Recovery Offers Opportunity to Bring Hope to Others
As a peer support specialist (PSS), Penny Markey finds personal and professional reward in sharing her journey with people healing through their own mental health diagnoses or recovery from substance use disorder (SUD).
She has overcome drug addiction, profound loss of loved ones, abuse and homelessness that happened throughout her life. Today, Penny’s motivation as a PSS is that sharing how she has persevered will help others realize there is hope.
She firmly believes that her mission is strengthened by her personal experiences. PSSs are people who have been successful in the recovery process who help others in similar situations including advocacy, connection to resources, support in building relationships and mentoring. She currently serves as a PSS in Robeson County.
Penny has received services through Monarch’s Lumberton Facility-Based Crisis (FBC) center and receives individual therapy services for post-traumatic stress disorder (PTSD) and depression through the Robeson Behavioral Health Outpatient Clinic from Senior Therapist Louvonda Townsend, MSW, LCSW.
Penny moved from Baltimore, Maryland, to Lumberton over four years ago to rekindle a former love, which ultimately did not work out. She had been pursuing recovery prior to moving to North Carolina and was living a sober life.
Her life, Penny confides, has been marked by a number of traumatic experiences that have affected her deeply.
Her drug habit began after her brother was murdered. She was married then with a 9-year-old son. Because of her addiction, her son went to live with her mother-in-law. During 10 years of active drug use, she shoplifted as a source of income, ended up serving time in jail and was homeless.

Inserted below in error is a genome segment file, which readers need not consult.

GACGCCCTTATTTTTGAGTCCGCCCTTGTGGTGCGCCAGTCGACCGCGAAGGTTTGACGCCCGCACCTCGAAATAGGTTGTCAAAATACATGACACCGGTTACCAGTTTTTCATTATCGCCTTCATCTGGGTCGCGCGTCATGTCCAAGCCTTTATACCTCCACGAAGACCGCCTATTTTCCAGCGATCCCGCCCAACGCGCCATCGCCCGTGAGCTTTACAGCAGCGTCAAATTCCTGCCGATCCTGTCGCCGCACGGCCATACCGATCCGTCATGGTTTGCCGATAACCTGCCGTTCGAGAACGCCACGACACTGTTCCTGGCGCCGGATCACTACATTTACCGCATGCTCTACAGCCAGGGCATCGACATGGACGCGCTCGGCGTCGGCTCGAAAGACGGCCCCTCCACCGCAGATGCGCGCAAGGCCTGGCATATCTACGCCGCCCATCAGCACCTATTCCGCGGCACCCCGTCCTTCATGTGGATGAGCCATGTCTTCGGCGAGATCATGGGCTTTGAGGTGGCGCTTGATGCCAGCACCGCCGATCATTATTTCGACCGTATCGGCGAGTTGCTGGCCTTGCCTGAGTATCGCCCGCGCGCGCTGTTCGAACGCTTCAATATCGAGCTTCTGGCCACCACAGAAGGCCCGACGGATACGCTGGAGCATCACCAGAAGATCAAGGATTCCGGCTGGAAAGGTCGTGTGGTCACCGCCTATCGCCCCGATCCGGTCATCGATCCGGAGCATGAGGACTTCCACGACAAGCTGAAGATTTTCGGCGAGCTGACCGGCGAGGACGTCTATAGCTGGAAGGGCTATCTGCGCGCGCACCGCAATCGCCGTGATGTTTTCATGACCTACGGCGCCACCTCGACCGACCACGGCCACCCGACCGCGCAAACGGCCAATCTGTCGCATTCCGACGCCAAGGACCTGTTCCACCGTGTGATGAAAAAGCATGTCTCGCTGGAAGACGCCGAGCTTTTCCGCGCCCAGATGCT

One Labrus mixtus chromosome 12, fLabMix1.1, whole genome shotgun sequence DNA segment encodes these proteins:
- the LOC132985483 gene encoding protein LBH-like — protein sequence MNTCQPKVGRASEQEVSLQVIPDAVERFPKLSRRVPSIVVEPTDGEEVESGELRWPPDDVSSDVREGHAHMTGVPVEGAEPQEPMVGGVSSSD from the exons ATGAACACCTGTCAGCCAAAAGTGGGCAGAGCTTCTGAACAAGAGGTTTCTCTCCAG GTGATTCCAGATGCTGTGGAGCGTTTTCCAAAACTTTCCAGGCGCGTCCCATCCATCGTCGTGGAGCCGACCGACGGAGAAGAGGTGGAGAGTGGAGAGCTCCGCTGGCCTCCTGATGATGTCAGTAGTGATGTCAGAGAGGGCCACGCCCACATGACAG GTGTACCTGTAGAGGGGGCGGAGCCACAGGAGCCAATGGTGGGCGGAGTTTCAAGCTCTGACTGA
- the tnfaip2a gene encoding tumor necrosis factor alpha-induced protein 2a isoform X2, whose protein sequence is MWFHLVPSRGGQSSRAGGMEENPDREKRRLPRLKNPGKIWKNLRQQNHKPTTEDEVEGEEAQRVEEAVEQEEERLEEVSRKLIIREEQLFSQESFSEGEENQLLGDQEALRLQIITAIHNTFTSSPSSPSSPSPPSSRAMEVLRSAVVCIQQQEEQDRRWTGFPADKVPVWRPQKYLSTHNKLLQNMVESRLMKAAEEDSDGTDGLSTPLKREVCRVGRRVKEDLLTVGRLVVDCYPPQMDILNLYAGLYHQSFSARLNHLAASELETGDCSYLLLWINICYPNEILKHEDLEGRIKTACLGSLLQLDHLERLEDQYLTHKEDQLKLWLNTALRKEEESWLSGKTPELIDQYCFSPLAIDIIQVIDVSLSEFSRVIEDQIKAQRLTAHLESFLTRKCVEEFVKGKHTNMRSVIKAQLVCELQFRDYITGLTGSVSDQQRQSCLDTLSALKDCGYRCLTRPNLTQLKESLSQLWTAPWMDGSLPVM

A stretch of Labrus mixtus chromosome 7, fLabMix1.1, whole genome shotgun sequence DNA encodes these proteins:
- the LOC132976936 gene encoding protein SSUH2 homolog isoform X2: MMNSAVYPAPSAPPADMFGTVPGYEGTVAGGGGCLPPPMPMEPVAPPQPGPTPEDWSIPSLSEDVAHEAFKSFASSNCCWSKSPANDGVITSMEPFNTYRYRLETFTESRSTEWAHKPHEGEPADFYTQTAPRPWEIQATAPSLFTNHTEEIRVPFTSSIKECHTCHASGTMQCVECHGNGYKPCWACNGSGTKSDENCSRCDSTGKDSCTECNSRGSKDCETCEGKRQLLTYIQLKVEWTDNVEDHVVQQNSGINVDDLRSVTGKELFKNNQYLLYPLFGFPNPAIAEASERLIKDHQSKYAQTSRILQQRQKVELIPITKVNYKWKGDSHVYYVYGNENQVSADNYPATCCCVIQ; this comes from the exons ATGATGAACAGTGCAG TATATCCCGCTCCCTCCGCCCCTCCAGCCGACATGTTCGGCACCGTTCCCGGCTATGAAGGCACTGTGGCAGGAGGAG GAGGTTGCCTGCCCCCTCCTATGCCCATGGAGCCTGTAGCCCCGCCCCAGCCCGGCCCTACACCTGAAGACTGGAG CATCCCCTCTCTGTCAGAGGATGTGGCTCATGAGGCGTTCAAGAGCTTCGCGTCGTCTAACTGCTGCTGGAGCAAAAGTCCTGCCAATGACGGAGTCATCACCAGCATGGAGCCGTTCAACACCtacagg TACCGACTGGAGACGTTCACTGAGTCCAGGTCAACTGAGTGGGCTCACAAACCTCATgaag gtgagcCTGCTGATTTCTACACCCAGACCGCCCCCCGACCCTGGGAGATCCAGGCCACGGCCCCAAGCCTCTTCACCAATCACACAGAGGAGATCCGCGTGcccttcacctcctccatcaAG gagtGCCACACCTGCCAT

At the age of 35 years old, Penny realized she could not continue her current lifestyle and pursued recovery. When her son was 16 years old, he returned to live with her. At the age of 59, she is proud of maintaining over 24 years of sobriety.
Years into recovery, while living in Baltimore, Penny lost her son, his wife and two young granddaughters during a tragic house fire, before moving to North Carolina.
She recounts with tears in her eyes that she leaned on the support of others in her recovery network and continued to maintain her sobriety through the tragedy. Penny also experienced the traumatic deaths of her three brothers, as well as an alcoholic and abusive father.
Her therapist, Louvonda, has seen her gain back self-confidence and begin to enjoy the things that matter in her life, caring for her beloved mother, Margaret, who lives with her, and traveling. “She has a great inner strength and has a healthy support system. Penny is living her life on her own terms and loves to help others,” Louvonda describes.
She explains that once she experienced what recovery meant, there was no looking back.
“I never wanted to ever wake up sick again, ever,” she shares, adding that she began listening and taking advice from others pursuing recovery. She took suggestions that reinforced her journey to live drug-free. She went back to work and saved money.
In January 2019, she turned to Monarch’s Lumberton FBC for support. Monarch’s Lumberton FBC services are two-fold: one that offers a non-hospital, medical detox program for individuals with substance use disorder (SUD) issues and, the second, that treats people experiencing a mental health crisis, at times in combination with an SUD.
Today, as a peer support specialist, she takes the life lessons she has learned and uses them to help others. She meditates to calm her mind. She turns negative thoughts into positive ones. Penny is grateful that the people she helps see hope in the support she provides.
She is grateful for Monarch being in her community, offering her hope, strengthening her recovery and supporting her mental health. “They gave me hope in a new town that I could trust someone from the very first meeting,” she says of Monarch services.
Serving as a PSS, Penny believes she is right where she needs to be. “That is my purpose. And that’s what I’m supposed to do. And that’s why I’ve gone through what I’ve gone through. I don’t wish I had another life,” she says. “That that was my road to go down because I am supposed to serve. I believe we’re all supposed to serve in some way.”
Penny spreads a message of hope to people who cross her path and she also has a supply of Monarch’s Mobile Crisis contact cards so that if someone does need or ask for help, she is ready.
Posted on: Tuesday January 3, 2023